Economic losses from difficult calvings are associated with several factors: an increased risk of calf and cow mortality, longer calving intervals, decreased conception rates, reduced weaning weight and increased veterinary and pharmaceutical costs.

Through proper planning and management, you can help prevent these problems before they occur. The following 10 tips for proper breeding and feeding management will help you to produce a healthy and strong calf crop.

1. Choose the right bull for your herd
Proper bull selection is one of the major keys for preventing calving difficulties. To avoid any problems, use first-calf heifers for a bull with an expected progeny difference (EPD) for low birthweights.

That bull should have a breed average or lower birthweight EPDs. If you are using a young unproven bull, use his EPDs and compare it against the breed average for bulls in his own birth-year group.

Even if it’s too late for this year’s calf crop, you can choose the right bull for the next breeding season.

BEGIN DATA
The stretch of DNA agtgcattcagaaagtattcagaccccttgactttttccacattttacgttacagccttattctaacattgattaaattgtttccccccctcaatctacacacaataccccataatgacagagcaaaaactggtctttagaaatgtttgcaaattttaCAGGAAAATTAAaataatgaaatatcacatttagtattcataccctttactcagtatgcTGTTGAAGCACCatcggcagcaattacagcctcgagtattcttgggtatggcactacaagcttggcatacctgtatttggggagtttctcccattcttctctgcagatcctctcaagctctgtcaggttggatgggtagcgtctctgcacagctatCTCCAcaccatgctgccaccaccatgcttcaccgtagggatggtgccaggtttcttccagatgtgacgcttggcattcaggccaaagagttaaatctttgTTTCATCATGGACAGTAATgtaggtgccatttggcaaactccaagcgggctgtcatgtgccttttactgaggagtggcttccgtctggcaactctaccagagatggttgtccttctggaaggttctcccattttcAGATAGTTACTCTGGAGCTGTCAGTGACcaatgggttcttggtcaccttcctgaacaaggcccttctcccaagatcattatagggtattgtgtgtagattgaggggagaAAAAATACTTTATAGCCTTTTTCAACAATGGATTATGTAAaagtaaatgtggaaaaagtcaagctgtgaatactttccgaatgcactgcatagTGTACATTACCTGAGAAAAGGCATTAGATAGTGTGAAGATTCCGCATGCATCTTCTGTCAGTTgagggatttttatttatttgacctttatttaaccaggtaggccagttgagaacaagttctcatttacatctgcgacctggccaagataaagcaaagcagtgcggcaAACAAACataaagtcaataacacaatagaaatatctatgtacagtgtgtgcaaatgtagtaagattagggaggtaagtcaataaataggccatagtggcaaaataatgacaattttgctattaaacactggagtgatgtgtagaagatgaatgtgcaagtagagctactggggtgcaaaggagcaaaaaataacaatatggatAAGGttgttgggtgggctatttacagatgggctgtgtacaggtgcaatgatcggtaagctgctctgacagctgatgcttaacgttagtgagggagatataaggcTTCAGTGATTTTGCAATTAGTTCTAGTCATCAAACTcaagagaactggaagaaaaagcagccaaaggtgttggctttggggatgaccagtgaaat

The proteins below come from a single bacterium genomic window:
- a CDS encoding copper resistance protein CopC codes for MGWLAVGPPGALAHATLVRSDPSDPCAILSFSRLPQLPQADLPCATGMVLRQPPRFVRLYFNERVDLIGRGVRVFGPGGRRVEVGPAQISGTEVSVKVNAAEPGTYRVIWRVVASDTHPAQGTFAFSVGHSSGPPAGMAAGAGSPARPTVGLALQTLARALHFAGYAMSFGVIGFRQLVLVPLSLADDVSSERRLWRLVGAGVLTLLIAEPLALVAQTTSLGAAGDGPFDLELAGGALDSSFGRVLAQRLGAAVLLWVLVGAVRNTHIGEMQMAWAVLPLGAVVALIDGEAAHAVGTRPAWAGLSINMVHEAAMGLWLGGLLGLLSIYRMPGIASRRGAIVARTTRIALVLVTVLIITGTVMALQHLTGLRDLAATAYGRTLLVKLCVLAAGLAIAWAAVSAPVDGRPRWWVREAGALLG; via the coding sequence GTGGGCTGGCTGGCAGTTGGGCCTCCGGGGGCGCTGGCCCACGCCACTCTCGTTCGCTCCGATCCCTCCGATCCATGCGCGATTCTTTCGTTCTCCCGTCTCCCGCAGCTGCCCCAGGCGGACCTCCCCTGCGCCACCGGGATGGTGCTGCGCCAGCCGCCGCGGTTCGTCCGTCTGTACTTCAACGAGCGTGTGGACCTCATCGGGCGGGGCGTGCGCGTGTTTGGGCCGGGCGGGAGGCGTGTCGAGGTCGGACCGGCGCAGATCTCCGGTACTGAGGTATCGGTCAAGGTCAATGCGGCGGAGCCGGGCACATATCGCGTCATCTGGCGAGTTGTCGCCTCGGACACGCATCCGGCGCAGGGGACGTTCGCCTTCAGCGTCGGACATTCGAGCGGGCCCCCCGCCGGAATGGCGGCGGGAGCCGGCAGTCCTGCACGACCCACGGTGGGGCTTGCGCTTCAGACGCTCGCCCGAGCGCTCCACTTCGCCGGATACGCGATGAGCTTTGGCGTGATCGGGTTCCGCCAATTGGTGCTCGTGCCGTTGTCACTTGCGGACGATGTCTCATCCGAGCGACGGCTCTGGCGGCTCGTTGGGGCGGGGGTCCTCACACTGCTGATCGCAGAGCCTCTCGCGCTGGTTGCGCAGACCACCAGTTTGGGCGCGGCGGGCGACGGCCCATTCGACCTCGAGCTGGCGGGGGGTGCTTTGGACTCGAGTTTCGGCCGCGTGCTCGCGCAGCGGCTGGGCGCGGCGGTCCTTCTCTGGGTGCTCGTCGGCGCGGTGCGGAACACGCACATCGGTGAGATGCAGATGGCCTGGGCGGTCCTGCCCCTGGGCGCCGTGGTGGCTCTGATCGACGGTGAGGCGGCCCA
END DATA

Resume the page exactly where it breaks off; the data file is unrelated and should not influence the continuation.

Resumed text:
2. Shorten the calving season
The shorter the calving season, the easier (and less labor-intensive) it is to manage. The calving season should be 60 to 90 days.

This time frame will reduce costs associated with hired labor and the time you have to observe your cattle. Calve your heifers four weeks earlier than your cows.

This management procedure gives you time to focus only on the heifers. Furthermore, the heifers might need two heat cycles to breed back but will be in synch with the cows when the bull will be turned out.

3. Observe body condition
The desired body condition score in the last trimester should be 4.5 to 5.5 for cows and 6 for heifers. Remember, heifers not only need to have adequate nutrition for the fetus, but they are still growing themselves.

A reduced feed intake can have a negative impact on the overall health of the animal and the calf. A higher body condition score ensures easier calving and better quality colostrum, leading to a healthier newborn calf that has better protection from diseases.